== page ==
Ball hockey keeps on rolling for North York Lynx league

Sports Jun 25, 2010 North York Mirror

Yes, minor hockey - and ice hockey on a whole - has taken a significant hit in enrolment numbers the last couple of decades in Toronto, but its ball hockey cousin is in the midst of a bit of a renaissance.

Take the North York Lynx Minor Ball Hockey League, for instance.

The Don Mills-area league, one of only two outdoor programs in Toronto dedicated to youth, has seen substantial and steady growth since taking root here a decade ago.

Greg Tedesco, founder and president of the Ontario Ball Hockey Association-sanctioned loop, thought it was just a fad at the time, but clearly he was on to something.

In its first year it took in a surprising 150 kids, he said, giving credit to the public school system for its efforts in helping spread the word.

The league now boasts 450 kids aged six to 18 and another 160 adult female members.

A former player himself when the game was called street hockey and played on any given Canadian cul-de-sac - an activity that was banned by the city several decades ago and currently under review - Tedesco sees the ice adaptation of the game has taken its lumps. He thinks his 10-week summer league, which runs from April to June, may be a part of the solution to the downturn.

"It's the perfect place to start off for (ice) hockey, learning about the game, the rules," he said, noting the rules are identical save for "a floating blue line where the centre line becomes the blue line" once play passes the neutral zone.

"And it's a lot harder to stick handle in ball hockey. Your endurance and your skill level would go up, too," he said.

Apart from a couple of smaller ball hockey leagues there wasn't many places for youth to safely play in Toronto, something the father of two sons recognized and set out to change.

The real motive for starting the league though, he admits, came as a result of many tiresome commutes twice weekly to his former East York neighbourhood, where his sons toiled in a Withrow Park outdoor league - the only youth-oriented league at the time in the city.

It was during one such drive east that it dawned on him.

"I stumbled across this outdoor rink (Broadlands Community Centre) with glass around it," he said. "I had no idea it was there...then I thought, 'why not start something up here'?"

The rest is history.

It was a lot of work initially, he said, "but now it's just word of mouth and it keeps growing."

Since the arena is entirely outdoors he's at the mercy of the weather much of the time.

"If I had a steel barn roof over (the rink) and I could go seven days a week I would. It's a pain when it rains," he said.

He added the playoffs, which run June 24 to 26, take place indoors at Don Mills Arena each year to avoid weather issues.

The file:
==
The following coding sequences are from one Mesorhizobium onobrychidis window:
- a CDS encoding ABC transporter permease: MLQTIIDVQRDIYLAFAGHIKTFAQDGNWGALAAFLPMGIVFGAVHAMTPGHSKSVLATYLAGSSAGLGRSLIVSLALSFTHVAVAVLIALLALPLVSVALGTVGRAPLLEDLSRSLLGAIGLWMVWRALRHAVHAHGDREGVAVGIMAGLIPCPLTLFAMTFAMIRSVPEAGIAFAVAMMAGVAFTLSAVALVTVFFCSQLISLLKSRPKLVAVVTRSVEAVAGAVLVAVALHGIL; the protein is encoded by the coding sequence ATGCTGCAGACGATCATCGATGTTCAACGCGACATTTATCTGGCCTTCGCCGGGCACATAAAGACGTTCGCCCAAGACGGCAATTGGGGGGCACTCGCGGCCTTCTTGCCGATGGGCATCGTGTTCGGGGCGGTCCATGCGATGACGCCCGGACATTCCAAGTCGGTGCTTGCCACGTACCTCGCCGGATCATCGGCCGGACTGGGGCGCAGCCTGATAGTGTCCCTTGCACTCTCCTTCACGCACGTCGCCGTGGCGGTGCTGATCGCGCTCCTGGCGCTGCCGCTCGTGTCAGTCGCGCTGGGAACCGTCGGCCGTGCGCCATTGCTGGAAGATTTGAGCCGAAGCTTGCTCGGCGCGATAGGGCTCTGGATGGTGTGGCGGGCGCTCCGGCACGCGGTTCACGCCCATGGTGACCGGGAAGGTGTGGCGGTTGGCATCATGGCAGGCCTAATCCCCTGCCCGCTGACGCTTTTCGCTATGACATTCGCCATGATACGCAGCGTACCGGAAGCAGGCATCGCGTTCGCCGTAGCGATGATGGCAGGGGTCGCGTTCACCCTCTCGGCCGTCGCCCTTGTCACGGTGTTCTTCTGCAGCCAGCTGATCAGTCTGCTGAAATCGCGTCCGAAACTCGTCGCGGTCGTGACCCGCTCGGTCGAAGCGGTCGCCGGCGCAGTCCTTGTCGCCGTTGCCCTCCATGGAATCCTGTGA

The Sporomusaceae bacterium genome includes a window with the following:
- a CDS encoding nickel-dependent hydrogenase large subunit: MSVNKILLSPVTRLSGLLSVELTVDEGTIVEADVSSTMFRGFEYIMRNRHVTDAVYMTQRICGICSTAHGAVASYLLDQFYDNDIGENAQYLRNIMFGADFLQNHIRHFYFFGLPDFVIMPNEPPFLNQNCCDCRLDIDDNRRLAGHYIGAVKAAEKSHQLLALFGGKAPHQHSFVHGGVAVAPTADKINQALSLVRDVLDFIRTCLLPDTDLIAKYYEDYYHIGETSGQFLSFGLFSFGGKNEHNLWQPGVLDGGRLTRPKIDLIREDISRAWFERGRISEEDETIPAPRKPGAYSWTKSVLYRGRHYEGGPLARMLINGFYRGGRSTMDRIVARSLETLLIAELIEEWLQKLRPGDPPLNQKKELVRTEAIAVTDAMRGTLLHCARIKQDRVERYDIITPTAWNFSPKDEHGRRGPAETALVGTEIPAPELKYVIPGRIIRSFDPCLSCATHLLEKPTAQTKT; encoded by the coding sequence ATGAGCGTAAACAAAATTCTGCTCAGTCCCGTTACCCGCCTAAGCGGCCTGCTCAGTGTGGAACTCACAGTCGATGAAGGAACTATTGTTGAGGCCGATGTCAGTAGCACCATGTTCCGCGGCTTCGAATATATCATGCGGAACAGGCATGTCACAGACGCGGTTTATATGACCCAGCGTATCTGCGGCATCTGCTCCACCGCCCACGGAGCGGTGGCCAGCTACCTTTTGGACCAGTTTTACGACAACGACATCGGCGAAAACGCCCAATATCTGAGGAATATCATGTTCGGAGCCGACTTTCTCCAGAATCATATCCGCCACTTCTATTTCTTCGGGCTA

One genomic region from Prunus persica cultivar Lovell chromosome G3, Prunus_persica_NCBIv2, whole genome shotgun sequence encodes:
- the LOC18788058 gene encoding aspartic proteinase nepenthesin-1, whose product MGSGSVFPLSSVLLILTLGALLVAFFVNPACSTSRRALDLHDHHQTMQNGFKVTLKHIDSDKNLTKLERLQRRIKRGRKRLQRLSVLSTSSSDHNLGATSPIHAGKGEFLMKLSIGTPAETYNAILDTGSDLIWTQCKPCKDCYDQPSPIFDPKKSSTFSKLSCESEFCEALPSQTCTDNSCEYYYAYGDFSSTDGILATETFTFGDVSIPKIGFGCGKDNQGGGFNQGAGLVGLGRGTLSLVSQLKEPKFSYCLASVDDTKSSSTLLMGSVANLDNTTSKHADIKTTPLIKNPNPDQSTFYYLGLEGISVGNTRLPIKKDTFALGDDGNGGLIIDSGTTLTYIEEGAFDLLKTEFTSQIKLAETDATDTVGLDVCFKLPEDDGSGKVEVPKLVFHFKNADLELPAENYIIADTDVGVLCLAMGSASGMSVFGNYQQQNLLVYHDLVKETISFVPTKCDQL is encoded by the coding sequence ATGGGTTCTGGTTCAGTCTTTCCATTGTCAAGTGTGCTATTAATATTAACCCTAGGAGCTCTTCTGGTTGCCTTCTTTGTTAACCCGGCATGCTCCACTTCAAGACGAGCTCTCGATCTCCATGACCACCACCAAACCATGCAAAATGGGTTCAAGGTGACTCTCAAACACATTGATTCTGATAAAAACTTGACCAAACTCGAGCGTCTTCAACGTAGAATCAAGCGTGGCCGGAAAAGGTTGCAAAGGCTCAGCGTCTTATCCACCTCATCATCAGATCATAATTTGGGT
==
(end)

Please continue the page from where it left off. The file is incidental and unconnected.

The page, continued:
The league president is also in the early stages of installing a junior (under 21) division.

"I thought about a men's league, but men tend to take it a bit too seriously," he said.

Once the playoffs are done the league will send a team in each division, from ages six to 18, to the provincial championships.

The league has seen some success on the provincial stage and has even been represented at the nationals.

The provincial championships, which take place next month, will be held in Oshawa and London this year.

Ball hockey keeps on rolling for North York Lynx league

Sports Jun 25, 2010 North York Mirror

Yes, minor hockey - and ice hockey on a whole - has taken a significant hit in enrolment numbers the last couple of decades in Toronto, but its ball hockey cousin is in the midst of a bit of a renaissance.

Take the North York Lynx Minor Ball Hockey League, for instance.

The Don Mills-area league, one of only two outdoor programs in Toronto dedicated to youth, has seen substantial and steady growth since taking root here a decade ago.

Greg Tedesco, founder and president of the Ontario Ball Hockey Association-sanctioned loop, thought it was just a fad at the time, but clearly he was on to something.

In its first year it took in a surprising 150 kids, he said, giving credit to the public school system for its efforts in helping spread the word.

The league now boasts 450 kids aged six to 18 and another 160 adult female members.

A former player himself when the game was called street hockey and played on any given Canadian cul-de-sac - an activity that was banned by the city several decades ago and currently under review - Tedesco sees the ice adaptation of the game has taken its lumps. He thinks his 10-week summer league, which runs from April to June, may be a part of the solution to the downturn.

"It's the perfect place to start off for (ice) hockey, learning about the game, the rules," he said, noting the rules are identical save for "a floating blue line where the centre line becomes the blue line" once play passes the neutral zone.

"And it's a lot harder to stick handle in ball hockey. Your endurance and your skill level would go up, too," he said.